Precious

Age at interview: 65
Outline:

Precious, age 65, was first diagnosed with Stage III breast cancer in 1989, and was diagnosed with metastatic breast cancer in 2014. After her initial diagnosis, she had a mastectomy, radiation and reconstructive surgery. Since her diagnosis of metastatic breast cancer, she has been on immunotherapy.

Background:

Precious is a single, retired African American woman who lives in the suburbs of a mid-Atlantic city.

Cancer-Related Experience: Cancer

Type of Inherited Risk: Identified breast cancer mutation

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Precious has a long history with breast cancer; she had her first diagnosis of Stage III breast cancer in 1989 after feeling a lump in her breast. At this time, she had a mastectomy, 6 months of chemotherapy and six weeks of radiation, and reconstructive surgery a year later. In 2014, she went to the emergency room for pneumonia and a chest X-ray revealed that she had Stage IV metastatic breast cancer. She is now in her fifth year living with metastatic breast cancer and is on immunotherapy. It makes her sad that with metastatic disease she will never get to ring the bell to signify finishing treatment. She does try to remember that metastatic disease is not necessarily a death sentence, “even though you are terminal, you can live your life to the fullest every day.” One of the things that she finds to be most difficult at the moment is uncertainty, such as when she is waiting for PET scan results.

 

Precious was working full-time when she got her most recent diagnosis, but side effects of the chemotherapy meant that she had to go on disability, which was financially difficult. She was able to use supplemental insurance and get subsidies through drug companies to meet her needs during the two-year gap between going on disability and being eligible for Medicare. Metastatic cancer has caused considerable fatigue for her, and even though she is a “high energy person” she now often just needs to do less, and she sometimes needs to just pick one thing to do each day and do that. Diarrhea is a troubling side effect of the medication as is hair thinning.

 

There is a considerable history of breast cancer in Precious’ family. Almost all of her cousins have died after a breast cancer diagnosis, and her older sister has recently been diagnosed with early stage breast cancer. Precious has however been tested for a mutation on her BRCA genes and it didn’t show anything, nor did her cousins’ testing. Precious’ mother also had a lumpectomy and radiation for localized breast cancer at age 88. Precious is an advocate for breast cancer education, and wants to help others have better outcomes than her family has had. She is motivated by the need for education on this disease in the African American community. Precious is a “committed Christian,” and her church and her faith are very important to her.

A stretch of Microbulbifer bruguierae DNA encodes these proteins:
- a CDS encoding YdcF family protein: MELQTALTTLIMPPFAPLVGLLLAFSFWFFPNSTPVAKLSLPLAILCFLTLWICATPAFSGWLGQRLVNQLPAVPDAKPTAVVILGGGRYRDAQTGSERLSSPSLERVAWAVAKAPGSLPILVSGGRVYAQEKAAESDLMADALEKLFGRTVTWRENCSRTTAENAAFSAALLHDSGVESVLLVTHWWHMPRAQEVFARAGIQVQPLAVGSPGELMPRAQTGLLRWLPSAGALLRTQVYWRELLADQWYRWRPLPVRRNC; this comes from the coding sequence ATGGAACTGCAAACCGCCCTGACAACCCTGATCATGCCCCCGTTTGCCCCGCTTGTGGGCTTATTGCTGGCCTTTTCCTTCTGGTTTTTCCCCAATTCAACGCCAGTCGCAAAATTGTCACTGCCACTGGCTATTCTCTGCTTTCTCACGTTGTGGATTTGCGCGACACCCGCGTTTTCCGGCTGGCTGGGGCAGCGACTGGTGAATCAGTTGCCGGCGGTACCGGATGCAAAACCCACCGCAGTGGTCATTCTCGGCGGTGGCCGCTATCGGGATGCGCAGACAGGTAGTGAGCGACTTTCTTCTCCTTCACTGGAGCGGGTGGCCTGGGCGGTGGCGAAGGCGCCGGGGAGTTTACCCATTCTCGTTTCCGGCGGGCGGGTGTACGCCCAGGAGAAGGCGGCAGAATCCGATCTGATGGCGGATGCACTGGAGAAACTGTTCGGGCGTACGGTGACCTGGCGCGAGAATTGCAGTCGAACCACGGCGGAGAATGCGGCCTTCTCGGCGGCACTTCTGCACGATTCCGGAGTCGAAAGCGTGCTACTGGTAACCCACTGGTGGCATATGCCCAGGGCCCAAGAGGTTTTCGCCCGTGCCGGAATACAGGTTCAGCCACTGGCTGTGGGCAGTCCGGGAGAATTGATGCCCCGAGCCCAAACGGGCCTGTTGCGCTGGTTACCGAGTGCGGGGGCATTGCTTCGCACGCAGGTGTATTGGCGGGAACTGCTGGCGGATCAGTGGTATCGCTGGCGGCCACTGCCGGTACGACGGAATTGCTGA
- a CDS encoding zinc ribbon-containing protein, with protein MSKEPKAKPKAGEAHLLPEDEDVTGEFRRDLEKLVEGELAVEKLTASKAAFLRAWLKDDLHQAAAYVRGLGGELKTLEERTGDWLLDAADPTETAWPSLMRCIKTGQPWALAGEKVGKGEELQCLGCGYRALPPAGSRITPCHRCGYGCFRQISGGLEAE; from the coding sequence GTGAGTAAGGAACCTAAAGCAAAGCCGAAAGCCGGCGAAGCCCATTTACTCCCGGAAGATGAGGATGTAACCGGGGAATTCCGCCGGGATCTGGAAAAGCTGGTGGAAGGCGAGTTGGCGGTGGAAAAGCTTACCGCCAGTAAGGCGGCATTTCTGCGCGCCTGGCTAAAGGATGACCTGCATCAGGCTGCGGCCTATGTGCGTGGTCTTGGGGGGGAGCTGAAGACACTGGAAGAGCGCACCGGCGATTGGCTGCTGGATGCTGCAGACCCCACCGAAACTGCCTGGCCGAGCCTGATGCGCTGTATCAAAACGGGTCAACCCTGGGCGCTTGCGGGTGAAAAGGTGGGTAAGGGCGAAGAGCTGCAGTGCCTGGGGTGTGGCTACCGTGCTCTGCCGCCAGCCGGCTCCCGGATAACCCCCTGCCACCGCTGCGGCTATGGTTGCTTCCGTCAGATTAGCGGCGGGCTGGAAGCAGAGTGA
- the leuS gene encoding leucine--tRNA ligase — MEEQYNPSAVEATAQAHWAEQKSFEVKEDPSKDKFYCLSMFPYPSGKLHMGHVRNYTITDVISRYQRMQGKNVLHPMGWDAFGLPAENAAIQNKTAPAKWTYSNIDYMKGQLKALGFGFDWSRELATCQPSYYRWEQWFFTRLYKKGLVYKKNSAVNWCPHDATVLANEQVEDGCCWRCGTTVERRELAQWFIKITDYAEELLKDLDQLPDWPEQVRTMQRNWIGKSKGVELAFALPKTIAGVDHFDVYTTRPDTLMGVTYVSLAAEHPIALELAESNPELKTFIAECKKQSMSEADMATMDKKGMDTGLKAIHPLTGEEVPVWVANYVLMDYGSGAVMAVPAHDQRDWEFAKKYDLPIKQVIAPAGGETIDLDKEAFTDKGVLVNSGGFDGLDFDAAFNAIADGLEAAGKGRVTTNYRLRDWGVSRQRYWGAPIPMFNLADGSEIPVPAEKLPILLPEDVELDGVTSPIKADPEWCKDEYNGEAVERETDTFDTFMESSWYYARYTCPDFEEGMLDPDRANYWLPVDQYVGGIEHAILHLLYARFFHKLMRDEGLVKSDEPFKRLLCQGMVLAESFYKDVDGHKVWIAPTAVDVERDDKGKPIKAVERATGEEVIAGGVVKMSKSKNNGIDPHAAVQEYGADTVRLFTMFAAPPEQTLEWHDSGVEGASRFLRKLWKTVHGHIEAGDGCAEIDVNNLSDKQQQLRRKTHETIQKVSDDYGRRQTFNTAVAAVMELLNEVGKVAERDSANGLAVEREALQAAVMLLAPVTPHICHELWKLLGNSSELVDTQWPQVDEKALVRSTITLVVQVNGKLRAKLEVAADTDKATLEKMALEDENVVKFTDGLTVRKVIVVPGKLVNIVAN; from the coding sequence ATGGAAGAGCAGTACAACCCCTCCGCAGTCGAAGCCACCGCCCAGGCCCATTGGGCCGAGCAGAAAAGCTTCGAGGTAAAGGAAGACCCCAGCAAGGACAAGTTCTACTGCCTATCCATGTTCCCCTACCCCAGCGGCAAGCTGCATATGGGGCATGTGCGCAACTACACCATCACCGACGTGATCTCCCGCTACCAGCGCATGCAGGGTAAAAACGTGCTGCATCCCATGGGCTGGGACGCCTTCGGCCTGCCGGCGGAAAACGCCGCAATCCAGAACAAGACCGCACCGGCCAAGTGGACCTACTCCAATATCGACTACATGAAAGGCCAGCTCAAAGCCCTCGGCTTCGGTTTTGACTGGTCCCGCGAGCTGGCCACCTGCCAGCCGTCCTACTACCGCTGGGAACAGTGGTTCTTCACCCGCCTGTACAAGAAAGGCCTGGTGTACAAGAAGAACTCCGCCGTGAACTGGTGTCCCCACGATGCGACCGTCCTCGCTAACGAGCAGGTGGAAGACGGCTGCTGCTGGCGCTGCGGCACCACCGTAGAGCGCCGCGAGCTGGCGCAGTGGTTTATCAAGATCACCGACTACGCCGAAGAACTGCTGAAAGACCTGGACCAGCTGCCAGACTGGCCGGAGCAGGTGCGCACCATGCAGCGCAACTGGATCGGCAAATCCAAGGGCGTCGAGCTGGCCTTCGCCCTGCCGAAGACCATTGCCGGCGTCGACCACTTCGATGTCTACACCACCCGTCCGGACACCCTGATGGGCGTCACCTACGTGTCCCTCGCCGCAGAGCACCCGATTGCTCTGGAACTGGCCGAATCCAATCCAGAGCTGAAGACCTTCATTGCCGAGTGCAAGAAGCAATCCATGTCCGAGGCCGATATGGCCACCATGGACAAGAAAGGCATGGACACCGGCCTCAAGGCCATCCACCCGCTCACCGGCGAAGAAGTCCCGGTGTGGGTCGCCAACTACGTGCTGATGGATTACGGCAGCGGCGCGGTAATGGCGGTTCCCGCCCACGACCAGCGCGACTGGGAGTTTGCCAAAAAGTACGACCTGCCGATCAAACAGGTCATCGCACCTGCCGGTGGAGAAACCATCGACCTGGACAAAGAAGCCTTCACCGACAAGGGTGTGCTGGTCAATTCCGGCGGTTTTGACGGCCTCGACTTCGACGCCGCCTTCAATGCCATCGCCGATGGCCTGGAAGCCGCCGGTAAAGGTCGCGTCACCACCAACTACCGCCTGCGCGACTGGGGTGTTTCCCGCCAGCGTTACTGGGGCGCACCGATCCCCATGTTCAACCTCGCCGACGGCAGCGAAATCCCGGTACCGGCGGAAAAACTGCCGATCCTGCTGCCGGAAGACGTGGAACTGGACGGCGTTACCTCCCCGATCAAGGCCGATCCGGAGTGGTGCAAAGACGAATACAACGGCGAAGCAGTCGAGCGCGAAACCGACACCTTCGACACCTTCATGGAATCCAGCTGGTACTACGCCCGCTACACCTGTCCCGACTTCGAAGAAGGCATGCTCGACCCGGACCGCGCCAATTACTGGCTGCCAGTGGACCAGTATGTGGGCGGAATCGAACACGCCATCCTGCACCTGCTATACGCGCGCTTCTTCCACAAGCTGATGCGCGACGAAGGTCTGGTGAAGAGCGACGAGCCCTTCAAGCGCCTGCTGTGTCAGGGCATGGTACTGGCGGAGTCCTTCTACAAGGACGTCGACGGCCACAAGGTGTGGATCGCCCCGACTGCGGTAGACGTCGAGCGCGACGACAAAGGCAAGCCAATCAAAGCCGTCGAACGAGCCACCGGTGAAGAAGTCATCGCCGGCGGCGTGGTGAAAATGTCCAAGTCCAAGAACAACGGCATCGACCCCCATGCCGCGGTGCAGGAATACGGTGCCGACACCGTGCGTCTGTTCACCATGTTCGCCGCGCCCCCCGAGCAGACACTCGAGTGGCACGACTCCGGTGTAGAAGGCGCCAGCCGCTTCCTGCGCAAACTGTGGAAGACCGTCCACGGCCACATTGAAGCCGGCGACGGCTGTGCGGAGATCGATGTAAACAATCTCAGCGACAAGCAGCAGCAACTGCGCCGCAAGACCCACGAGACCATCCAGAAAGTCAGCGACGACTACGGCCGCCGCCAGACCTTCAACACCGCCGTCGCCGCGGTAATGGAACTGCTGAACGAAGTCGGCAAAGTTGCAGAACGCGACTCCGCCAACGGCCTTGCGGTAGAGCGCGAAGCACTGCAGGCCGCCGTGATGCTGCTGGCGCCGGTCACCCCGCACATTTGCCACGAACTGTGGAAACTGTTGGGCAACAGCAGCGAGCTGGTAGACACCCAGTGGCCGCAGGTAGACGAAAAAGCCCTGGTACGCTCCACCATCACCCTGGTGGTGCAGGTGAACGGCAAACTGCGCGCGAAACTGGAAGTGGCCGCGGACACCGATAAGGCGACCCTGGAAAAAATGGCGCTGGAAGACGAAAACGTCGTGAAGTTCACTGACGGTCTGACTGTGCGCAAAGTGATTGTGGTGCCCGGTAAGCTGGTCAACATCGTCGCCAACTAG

Precious feels that people don’t understand metastatic breast cancer, and that they don’t understand that they can’t tell how she is doing by looking at her. Being a part of her support group has helped her to know what to ask her provider about, and how to advocate for herself in the health system, and to deal with “the maze of metastatic disease.” She has “never been closed mouth about her disease,” however, with metastatic cancer, she had some difficulties with having everybody know that she’s dying. Precious feels that attitude is a huge part of surviving, and her faith is key to this. She urges people not to give into their disease – do anything that you can to take control. She says that when you have a tragedy in your life you “can become bitter or better,” and she seeks to be better through her relationship with God.

 

Precious leaves her job when chemotherapy makes it difficult for her to work.

Precious leaves her job when chemotherapy makes it difficult for her to work.

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So I started my journey with breast cancer over again. And at that time, they, you know, started chemotherapy. They gave me two years to live then. 30 years ago it was three years or two years or whatever. This time, it was two years. And I, at that time, was working full time with [Organization] and I, you know, had a lovely job as a nurse consultant. And I thought I was going to continue to work there at least until I was my full retirement age. But the Lord had another plan. And so, I started having problems in terms of-- because of the chemotherapy, I couldn't concentrate as well. I was constantly tired. Fatigue was a major issue. I had chronic diarrhea. I mean just side effects of the chemotherapy, basically. And so, I just had to go on disability. And that was a challenge. Because you know I live alone and I'm single. And I'm my, you know, my sole source of support. So, I was concerned about my finances. But in any case, you know, the Lord prevailed, and I was able to go on disability. The only thing about disability is that, in terms of Medicare, you aren't eligible for Medicare until you've been on disability for two years. And so, I was a little concerned about my insurance issues and whatnot. But two years went by, and I was able to apply for Medicare. And so you know, things came together. And so now, I'm enjoying retirement. And this will be my fifth year with living with breast cancer.

 

Precious says her family chooses not to talk about disease.

Precious says her family chooses not to talk about disease.